Within the Living Skills offer young people are encouraged to be proactive learners rather than passive participants, through practical tasks and planned opportunities for risk taking, independent learning and problem solving
Learning opportunities relating to personal care tasks are incorporated into daily routines to enable young people access to the whole curriculum, impacting positively on pupil progress. Through encouragement, nurture, patience and varied learning opportunities the young people develop the ability to consider and make decisions, take ownership and responsibility.
The Living Skills curriculum follows three strands of Home, Self and Travel and three core principles of developing independence, safety and problem solving.
- Self: Personal Hygiene, Team Building, First Aid, dressing, relationships, accessing the community, wellbeing.
- Home: Home organisation, cleaning, laundry, using electrical equipment, shopping, buying and storing food, toiletries, medicines, budgeting, banking.
- Travel: Asking for, giving and following directions, road safety, using public transport, timetables, maps, independent travel, personal safety.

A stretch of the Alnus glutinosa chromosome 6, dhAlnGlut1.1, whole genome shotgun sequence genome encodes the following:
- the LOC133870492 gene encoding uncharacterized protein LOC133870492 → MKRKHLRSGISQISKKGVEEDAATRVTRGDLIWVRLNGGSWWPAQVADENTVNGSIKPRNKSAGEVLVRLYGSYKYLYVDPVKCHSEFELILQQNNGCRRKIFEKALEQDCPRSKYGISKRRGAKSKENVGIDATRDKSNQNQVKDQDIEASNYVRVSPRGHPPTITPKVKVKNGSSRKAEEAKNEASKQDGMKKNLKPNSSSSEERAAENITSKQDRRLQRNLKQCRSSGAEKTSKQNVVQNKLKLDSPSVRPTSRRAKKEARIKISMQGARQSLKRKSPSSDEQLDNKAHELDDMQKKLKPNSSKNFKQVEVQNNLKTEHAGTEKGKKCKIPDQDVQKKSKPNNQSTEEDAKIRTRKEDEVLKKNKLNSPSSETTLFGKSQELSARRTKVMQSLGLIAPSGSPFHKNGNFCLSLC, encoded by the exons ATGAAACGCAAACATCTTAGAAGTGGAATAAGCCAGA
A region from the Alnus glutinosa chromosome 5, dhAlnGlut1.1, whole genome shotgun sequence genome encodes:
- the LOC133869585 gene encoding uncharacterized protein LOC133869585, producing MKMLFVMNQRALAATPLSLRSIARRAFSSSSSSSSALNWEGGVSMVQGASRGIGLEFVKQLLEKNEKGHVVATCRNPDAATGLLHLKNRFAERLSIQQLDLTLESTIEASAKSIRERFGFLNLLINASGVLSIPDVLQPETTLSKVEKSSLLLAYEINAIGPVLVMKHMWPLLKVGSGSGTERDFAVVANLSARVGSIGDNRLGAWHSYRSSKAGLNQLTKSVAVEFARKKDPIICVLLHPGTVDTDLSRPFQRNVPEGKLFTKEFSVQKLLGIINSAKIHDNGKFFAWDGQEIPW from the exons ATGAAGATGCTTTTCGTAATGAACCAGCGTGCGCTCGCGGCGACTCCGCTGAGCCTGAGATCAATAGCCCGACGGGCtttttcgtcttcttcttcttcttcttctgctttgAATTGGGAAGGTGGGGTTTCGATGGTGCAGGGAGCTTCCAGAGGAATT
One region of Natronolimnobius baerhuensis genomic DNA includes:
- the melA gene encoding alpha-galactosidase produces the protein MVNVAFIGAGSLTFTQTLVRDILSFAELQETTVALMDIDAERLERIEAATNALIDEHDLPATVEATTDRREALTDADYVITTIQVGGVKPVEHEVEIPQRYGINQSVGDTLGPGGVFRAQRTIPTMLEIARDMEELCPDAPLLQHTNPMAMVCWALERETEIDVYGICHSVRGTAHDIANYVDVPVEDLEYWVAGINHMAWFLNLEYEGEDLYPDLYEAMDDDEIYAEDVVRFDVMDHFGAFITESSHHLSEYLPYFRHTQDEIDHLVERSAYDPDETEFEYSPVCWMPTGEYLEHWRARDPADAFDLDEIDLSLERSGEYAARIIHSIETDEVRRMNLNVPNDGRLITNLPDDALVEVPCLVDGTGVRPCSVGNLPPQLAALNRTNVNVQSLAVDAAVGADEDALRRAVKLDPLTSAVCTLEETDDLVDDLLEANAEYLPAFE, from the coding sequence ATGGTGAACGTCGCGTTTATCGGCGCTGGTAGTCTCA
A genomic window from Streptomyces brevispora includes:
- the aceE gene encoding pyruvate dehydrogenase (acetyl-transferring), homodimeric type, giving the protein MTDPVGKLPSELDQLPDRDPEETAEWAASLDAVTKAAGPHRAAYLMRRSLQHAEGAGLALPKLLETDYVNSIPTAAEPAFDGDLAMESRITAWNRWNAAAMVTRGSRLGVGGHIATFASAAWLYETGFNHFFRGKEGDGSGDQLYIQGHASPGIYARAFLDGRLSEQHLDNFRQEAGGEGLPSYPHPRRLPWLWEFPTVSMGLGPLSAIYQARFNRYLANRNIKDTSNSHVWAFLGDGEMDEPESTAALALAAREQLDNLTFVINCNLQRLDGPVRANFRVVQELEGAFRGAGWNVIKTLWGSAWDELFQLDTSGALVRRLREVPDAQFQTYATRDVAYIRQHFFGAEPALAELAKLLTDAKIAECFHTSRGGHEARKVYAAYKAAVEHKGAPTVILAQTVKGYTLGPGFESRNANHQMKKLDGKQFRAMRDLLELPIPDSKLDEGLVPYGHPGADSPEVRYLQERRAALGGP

Cooking is taught as a discrete subject within the Living Skills curriculum. The young people have the opportunity to prepare and cook a variety of dishes throughout the school year. They follow a carefully graduated course developing progress along a hierarchy of culinary skills, experience a variety of cooking methods, and use a range of kitchen equipment. They experience and compare different foods, learn about food groups and nutrition, where food comes from and healthy eating principles. Independence is encouraged within the kitchen and adapted equipment will be used where appropriate. Strong home/school links will be developed to ensure similar working practices and routines to allow optimum consolidation.
The Living Skills team work at levels appropriate to individual youngsters’ needs. All young people are supported to thrive and succeed with a highly positive ethos of respect and consideration for others, providing an environment and opportunities in which all can improve their self confidence and self esteem. The aim is to prepare students for participation in the hugely complex modern world and to take part in the wider community as a valued member.
Clear focused assessment informs future planning and allows the recognition of an individual’s progress, however subtle. Young people who require extra support benefit from a range of intervention strategies including opportunities for parents and carers to engage with and support the child’s learning.
PSCHE is taught as an integral part of the Living Skills ‘Self’ strand. Underpinning any curriculum experience is the promotion of positive self-esteem and confidence, leading to respect for self and others. The level of maturity and emotional development of the young people influences the teaching style, content and materials used to deliver the curriculum.